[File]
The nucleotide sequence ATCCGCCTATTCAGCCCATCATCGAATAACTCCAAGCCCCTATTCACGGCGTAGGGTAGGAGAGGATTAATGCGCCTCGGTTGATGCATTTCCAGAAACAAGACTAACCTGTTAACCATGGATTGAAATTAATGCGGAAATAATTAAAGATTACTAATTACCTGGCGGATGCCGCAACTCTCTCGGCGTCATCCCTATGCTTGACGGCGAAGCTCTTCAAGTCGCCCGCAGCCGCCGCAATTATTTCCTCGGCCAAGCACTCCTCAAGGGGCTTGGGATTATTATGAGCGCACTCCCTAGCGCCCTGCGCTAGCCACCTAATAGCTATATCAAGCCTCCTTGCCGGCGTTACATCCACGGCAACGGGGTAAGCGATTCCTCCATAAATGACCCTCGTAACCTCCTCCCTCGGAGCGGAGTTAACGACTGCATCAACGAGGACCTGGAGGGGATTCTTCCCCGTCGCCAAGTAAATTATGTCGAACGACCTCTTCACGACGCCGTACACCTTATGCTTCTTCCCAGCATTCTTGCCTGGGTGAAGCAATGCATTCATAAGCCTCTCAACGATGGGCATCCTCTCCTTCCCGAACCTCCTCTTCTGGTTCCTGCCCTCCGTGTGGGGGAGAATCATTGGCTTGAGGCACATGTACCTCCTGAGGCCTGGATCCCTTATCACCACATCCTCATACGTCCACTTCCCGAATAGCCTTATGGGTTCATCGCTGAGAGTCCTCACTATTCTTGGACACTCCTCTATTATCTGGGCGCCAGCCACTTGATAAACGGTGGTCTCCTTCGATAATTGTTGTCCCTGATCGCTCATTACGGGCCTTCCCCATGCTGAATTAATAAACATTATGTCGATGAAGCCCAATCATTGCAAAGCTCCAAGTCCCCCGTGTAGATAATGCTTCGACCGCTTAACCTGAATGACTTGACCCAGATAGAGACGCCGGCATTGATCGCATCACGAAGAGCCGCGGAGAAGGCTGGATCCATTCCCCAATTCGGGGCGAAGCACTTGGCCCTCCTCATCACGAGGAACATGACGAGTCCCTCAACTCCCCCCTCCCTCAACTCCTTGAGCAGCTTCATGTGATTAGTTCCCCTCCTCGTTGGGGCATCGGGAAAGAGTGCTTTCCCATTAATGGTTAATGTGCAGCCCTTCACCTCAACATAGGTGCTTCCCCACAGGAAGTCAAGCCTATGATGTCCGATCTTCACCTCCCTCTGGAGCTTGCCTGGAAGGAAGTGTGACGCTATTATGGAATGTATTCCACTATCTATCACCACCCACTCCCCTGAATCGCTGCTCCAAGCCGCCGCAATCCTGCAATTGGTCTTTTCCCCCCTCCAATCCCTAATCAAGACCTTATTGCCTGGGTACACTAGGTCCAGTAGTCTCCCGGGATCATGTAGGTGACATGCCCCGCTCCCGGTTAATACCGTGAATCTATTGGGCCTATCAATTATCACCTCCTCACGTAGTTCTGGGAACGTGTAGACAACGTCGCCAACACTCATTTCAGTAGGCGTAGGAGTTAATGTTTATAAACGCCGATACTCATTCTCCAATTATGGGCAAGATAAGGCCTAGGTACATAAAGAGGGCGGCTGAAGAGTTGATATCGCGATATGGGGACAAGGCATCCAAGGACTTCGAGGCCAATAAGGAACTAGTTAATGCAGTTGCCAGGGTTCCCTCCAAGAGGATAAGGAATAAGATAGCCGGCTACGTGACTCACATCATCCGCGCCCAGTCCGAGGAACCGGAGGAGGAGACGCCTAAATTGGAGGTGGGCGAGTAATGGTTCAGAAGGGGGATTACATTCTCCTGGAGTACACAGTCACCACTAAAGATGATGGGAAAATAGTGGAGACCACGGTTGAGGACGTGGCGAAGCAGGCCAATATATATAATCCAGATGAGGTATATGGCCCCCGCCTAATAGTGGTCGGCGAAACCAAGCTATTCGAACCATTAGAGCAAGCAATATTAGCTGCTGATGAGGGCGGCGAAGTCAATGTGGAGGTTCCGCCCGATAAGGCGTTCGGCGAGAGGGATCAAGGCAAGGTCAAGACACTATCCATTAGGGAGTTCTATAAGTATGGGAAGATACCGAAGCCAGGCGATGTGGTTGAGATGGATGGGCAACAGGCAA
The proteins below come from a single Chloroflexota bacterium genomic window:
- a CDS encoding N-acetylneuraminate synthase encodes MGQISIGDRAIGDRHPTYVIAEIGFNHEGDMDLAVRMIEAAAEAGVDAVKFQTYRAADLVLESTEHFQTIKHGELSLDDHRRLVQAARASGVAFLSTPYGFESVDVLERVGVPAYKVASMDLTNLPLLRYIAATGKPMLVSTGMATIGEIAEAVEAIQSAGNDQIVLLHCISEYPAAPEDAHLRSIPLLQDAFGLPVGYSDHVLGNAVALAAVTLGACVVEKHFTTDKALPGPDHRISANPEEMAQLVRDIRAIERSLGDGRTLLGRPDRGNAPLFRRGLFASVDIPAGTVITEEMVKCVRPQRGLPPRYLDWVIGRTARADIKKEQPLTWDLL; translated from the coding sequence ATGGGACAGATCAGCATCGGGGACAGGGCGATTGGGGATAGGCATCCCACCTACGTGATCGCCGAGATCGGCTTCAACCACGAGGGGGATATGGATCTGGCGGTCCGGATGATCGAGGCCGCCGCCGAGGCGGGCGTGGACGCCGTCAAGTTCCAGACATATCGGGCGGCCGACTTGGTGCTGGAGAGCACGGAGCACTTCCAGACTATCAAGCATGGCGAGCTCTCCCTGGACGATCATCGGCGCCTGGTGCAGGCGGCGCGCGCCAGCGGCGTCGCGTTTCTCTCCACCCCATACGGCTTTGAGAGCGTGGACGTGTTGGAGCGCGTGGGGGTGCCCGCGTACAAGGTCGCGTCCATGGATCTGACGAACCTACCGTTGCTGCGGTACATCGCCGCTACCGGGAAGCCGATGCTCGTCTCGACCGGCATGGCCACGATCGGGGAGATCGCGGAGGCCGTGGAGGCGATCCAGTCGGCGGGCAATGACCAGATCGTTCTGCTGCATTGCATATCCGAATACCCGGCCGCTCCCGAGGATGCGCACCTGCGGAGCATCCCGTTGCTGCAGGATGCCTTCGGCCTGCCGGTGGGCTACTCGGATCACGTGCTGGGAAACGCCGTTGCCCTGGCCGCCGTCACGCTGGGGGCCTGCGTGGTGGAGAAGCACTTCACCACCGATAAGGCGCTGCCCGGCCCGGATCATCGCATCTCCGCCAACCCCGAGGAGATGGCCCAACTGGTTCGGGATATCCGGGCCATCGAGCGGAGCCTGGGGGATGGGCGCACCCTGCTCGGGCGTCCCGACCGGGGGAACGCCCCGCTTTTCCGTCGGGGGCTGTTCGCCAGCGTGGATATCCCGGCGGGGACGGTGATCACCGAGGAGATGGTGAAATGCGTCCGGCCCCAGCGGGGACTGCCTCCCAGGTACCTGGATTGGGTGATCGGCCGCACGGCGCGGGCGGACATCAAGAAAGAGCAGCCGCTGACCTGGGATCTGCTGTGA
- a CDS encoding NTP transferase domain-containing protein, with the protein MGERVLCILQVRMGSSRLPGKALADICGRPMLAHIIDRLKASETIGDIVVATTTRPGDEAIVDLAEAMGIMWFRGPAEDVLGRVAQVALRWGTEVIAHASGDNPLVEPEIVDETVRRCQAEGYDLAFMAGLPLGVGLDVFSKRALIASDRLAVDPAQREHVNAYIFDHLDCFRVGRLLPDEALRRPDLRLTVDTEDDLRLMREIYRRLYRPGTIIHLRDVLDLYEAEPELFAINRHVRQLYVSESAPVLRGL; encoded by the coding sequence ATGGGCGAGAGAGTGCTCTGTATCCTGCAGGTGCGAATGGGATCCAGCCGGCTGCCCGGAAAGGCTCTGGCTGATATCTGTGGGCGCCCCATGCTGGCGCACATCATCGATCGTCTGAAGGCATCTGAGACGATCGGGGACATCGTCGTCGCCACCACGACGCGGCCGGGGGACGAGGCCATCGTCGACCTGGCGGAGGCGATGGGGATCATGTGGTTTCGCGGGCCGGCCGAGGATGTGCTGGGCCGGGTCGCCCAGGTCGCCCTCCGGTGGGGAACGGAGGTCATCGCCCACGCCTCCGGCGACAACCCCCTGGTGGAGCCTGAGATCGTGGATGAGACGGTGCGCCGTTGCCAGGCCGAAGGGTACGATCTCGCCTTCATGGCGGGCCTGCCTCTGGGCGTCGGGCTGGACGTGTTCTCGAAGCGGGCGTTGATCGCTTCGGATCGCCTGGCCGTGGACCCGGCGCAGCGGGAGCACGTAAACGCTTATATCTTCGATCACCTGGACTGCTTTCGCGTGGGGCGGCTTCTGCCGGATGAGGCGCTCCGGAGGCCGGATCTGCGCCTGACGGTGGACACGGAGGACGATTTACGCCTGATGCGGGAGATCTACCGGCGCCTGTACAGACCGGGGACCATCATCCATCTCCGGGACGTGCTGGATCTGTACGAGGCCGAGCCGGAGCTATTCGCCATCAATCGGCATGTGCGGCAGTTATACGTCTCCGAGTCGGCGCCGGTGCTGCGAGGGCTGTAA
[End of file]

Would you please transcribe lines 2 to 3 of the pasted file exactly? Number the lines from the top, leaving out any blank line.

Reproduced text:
The proteins below come from a single Chloroflexota bacterium genomic window:
- a CDS encoding N-acetylneuraminate synthase encodes MGQISIGDRAIGDRHPTYVIAEIGFNHEGDMDLAVRMIEAAAEAGVDAVKFQTYRAADLVLESTEHFQTIKHGELSLDDHRRLVQAARASGVAFLSTPYGFESVDVLERVGVPAYKVASMDLTNLPLLRYIAATGKPMLVSTGMATIGEIAEAVEAIQSAGNDQIVLLHCISEYPAAPEDAHLRSIPLLQDAFGLPVGYSDHVLGNAVALAAVTLGACVVEKHFTTDKALPGPDHRISANPEEMAQLVRDIRAIERSLGDGRTLLGRPDRGNAPLFRRGLFASVDIPAGTVITEEMVKCVRPQRGLPPRYLDWVIGRTARADIKKEQPLTWDLL; translated from the coding sequence ATGGGACAGATCAGCATCGGGGACAGGGCGATTGGGGATAGGCATCCCACCTACGTGATCGCCGAGATCGGCTTCAACCACGAGGGGGATATGGATCTGGCGGTCCGGATGATCGAGGCCGCCGCCGAGGCGGGCGTGGACGCCGTCAAGTTCCAGACATATCGGGCGGCCGACTTGGTGCTGGAGAGCACGGAGCACTTCCAGACTATCAAGCATGGCGAGCTCTCCCTGGACGATCATCGGCGCCTGGTGCAGGCGGCGCGCGCCAGCGGCGTCGCGTTTCTCTCCACCCCATACGGCTTTGAGAGCGTGGACGTGTTGGAGCGCGTGGGGGTGCCCGCGTACAAGGTCGCGTCCATGGATCTGACGAACCTACCGTTGCTGCGGTACATCGCCGCTACCGGGAAGCCGATGCTCGTCTCGACCGGCATGGCCACGATCGGGGAGATCGCGGAGGCCGTGGAGGCGATCCAGTCGGCGGGCAATGACCAGATCGTTCTGCTGCATTGCATATCCGAATACCCGGCCGCTCCCGAGGATGCGCACCTGCGGAGCATCCCGTTGCTGCAGGATGCCTTCGGCCTGCCGGTGGGCTACTCGGATCACGTGCTGGGAAACGCCGTTGCCCTGGCCGCCGTCACGCTGGGGGCCTGCGTGGTGGAGAAGCACTTCACCACCGATAAGGCGCTGCCCGGCCCGGATCATCGCATCTCCGCCAACCCCGAGGAGATGGCCCAACTGGTTCGGGATATCCGGGCCATCGAGCGGAGCCTGGGGGATGGGCGCACCCTGCTCGGGCGTCCCGACCGGGGGAACGCCCCGCTTTTCCGTCGGGGGCTGTTCGCCAGCGTGGATATCCCGGCGGGGACGGTGATCACCGAGGAGATGGTGAAATGCGTCCGGCCCCAGCGGGGACTGCCTCCCAGGTACCTGGATTGGGTGATCGGCCGCACGGCGCGGGCGGACATCAAGAAAGAGCAGCCGCTGACCTGGGATCTGCTGTGA